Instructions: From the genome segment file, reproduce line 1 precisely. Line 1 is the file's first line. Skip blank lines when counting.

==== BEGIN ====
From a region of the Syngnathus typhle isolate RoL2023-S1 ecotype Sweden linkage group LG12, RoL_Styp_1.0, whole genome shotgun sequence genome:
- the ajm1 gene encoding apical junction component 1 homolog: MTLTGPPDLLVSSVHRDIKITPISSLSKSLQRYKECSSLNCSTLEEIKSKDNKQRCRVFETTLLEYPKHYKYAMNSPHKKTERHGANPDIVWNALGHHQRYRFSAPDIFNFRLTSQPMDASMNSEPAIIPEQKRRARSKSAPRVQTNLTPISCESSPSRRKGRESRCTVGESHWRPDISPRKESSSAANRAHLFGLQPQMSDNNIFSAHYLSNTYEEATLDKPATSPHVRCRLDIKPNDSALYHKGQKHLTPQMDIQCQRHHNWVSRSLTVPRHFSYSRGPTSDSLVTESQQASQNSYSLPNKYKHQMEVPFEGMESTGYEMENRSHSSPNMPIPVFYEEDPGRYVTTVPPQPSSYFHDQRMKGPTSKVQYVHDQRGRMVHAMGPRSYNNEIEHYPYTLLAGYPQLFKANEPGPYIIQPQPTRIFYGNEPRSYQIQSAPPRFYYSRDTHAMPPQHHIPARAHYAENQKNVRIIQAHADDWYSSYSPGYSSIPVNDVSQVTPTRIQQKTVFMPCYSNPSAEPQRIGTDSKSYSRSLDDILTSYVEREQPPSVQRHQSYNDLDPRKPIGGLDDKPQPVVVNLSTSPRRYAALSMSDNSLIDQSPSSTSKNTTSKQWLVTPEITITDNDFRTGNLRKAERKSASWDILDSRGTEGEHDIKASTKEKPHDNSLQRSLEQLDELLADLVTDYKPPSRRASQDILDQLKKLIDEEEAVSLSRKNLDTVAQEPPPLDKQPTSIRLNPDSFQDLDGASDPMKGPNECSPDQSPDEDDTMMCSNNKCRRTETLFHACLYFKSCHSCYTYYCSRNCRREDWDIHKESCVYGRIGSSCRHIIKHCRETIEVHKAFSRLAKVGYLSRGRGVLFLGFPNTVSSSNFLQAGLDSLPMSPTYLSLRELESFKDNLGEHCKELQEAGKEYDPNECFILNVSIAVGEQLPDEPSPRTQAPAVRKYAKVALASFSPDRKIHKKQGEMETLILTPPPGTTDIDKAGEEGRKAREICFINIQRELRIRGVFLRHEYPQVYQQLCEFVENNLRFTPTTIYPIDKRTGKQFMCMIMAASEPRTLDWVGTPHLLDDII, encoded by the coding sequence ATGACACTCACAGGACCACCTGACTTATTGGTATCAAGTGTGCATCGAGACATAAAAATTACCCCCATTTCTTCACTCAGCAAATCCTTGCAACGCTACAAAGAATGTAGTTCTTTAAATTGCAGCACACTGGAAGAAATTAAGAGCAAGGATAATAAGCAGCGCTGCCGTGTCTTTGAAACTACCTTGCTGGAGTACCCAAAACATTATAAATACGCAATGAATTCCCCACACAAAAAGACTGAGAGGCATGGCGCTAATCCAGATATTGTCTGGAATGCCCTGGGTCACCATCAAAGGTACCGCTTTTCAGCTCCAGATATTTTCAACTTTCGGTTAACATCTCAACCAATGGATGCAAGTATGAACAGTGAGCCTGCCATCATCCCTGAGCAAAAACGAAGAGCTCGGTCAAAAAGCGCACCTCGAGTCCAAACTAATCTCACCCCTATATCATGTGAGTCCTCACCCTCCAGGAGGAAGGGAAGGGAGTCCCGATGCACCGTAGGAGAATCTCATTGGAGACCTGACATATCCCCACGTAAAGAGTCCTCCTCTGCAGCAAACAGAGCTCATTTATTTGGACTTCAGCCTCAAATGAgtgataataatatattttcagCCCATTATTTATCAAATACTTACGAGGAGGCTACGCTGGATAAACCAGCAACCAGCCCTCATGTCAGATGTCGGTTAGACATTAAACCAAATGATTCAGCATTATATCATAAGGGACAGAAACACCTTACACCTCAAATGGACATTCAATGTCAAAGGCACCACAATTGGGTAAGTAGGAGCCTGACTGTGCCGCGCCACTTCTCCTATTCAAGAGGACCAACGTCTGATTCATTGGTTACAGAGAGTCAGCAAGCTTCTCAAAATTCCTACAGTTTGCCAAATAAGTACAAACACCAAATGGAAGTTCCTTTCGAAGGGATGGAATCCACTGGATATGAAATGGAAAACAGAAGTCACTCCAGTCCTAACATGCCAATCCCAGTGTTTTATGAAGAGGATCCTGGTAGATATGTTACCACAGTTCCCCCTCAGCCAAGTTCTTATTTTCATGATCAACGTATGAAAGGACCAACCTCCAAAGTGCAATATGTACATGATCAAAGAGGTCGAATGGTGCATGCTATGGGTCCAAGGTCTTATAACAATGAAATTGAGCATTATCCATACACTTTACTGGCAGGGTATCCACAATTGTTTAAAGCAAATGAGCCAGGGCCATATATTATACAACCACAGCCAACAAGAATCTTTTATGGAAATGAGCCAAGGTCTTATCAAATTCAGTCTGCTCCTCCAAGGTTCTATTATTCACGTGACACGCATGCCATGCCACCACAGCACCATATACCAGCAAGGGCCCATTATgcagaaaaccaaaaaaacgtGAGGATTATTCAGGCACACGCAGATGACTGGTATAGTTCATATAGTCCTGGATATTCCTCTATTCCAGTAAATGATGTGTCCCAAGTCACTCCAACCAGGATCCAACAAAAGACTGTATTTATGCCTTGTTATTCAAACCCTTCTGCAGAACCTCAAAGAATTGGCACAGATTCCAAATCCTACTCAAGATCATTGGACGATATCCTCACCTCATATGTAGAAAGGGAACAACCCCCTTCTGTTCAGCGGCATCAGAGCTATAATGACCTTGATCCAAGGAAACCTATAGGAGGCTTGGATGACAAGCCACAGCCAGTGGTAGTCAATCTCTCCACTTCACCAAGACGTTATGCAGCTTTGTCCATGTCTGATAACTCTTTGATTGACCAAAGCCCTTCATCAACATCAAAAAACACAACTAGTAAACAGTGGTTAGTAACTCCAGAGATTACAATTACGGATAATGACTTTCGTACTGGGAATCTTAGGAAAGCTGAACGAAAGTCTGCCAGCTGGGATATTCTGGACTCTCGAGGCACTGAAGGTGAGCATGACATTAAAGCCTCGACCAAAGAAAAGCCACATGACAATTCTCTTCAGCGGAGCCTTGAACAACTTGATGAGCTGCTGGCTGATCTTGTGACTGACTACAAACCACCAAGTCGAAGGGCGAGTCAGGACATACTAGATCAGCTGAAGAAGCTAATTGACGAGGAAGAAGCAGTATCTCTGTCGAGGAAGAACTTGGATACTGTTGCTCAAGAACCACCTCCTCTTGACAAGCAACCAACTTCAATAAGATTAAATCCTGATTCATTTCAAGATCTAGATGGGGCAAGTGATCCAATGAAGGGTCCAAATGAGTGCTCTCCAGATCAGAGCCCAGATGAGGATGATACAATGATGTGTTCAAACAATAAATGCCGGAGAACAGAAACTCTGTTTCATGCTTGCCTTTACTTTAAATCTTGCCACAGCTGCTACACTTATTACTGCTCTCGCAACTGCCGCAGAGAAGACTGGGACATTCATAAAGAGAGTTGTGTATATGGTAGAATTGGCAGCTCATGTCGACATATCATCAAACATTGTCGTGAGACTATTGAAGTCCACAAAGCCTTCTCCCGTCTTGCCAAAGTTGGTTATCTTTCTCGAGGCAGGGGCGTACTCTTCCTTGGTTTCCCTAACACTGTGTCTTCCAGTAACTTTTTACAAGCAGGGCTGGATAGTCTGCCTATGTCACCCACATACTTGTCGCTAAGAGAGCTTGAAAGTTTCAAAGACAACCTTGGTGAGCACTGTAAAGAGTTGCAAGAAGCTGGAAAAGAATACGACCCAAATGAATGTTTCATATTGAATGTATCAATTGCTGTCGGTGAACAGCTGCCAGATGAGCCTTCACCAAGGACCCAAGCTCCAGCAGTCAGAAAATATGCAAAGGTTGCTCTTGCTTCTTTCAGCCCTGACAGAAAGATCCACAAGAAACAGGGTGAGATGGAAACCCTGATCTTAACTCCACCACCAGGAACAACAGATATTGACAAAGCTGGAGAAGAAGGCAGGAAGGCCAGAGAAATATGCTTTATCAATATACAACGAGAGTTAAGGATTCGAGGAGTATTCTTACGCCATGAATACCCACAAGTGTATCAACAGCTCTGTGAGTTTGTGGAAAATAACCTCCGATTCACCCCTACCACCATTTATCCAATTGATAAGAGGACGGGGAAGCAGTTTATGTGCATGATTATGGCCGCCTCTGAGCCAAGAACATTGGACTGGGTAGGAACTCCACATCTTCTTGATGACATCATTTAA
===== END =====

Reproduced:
From a region of the Syngnathus typhle isolate RoL2023-S1 ecotype Sweden linkage group LG12, RoL_Styp_1.0, whole genome shotgun sequence genome: